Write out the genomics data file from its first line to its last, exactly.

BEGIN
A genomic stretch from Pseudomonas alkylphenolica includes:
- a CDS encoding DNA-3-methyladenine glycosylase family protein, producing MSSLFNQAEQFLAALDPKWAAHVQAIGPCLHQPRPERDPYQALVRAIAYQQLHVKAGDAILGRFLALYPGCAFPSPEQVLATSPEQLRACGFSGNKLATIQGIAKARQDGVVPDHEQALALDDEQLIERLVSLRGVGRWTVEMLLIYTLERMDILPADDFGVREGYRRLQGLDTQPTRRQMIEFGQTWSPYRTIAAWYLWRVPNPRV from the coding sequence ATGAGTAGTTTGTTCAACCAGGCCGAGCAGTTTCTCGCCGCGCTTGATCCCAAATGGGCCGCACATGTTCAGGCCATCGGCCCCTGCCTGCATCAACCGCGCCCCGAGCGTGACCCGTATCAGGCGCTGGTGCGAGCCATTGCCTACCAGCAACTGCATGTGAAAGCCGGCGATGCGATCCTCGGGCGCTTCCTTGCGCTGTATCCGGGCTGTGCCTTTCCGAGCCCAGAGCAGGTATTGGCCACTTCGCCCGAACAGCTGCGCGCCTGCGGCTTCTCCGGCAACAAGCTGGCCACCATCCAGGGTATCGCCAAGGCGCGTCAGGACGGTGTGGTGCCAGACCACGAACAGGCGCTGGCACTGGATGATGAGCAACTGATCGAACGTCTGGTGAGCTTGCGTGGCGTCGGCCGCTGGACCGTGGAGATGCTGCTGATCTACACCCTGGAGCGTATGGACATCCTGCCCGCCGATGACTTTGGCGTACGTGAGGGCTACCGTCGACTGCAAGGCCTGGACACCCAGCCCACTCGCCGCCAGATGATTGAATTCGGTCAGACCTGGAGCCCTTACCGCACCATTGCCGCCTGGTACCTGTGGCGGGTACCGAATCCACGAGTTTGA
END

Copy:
A genomic stretch from Pseudomonas alkylphenolica includes:
- a CDS encoding DNA-3-methyladenine glycosylase family protein, producing MSSLFNQAEQFLAALDPKWAAHVQAIGPCLHQPRPERDPYQALVRAIAYQQLHVKAGDAILGRFLALYPGCAFPSPEQVLATSPEQLRACGFSGNKLATIQGIAKARQDGVVPDHEQALALDDEQLIERLVSLRGVGRWTVEMLLIYTLERMDILPADDFGVREGYRRLQGLDTQPTRRQMIEFGQTWSPYRTIAAWYLWRVPNPRV from the coding sequence ATGAGTAGTTTGTTCAACCAGGCCGAGCAGTTTCTCGCCGCGCTTGATCCCAAATGGGCCGCACATGTTCAGGCCATCGGCCCCTGCCTGCATCAACCGCGCCCCGAGCGTGACCCGTATCAGGCGCTGGTGCGAGCCATTGCCTACCAGCAACTGCATGTGAAAGCCGGCGATGCGATCCTCGGGCGCTTCCTTGCGCTGTATCCGGGCTGTGCCTTTCCGAGCCCAGAGCAGGTATTGGCCACTTCGCCCGAACAGCTGCGCGCCTGCGGCTTCTCCGGCAACAAGCTGGCCACCATCCAGGGTATCGCCAAGGCGCGTCAGGACGGTGTGGTGCCAGACCACGAACAGGCGCTGGCACTGGATGATGAGCAACTGATCGAACGTCTGGTGAGCTTGCGTGGCGTCGGCCGCTGGACCGTGGAGATGCTGCTGATCTACACCCTGGAGCGTATGGACATCCTGCCCGCCGATGACTTTGGCGTACGTGAGGGCTACCGTCGACTGCAAGGCCTGGACACCCAGCCCACTCGCCGCCAGATGATTGAATTCGGTCAGACCTGGAGCCCTTACCGCACCATTGCCGCCTGGTACCTGTGGCGGGTACCGAATCCACGAGTTTGA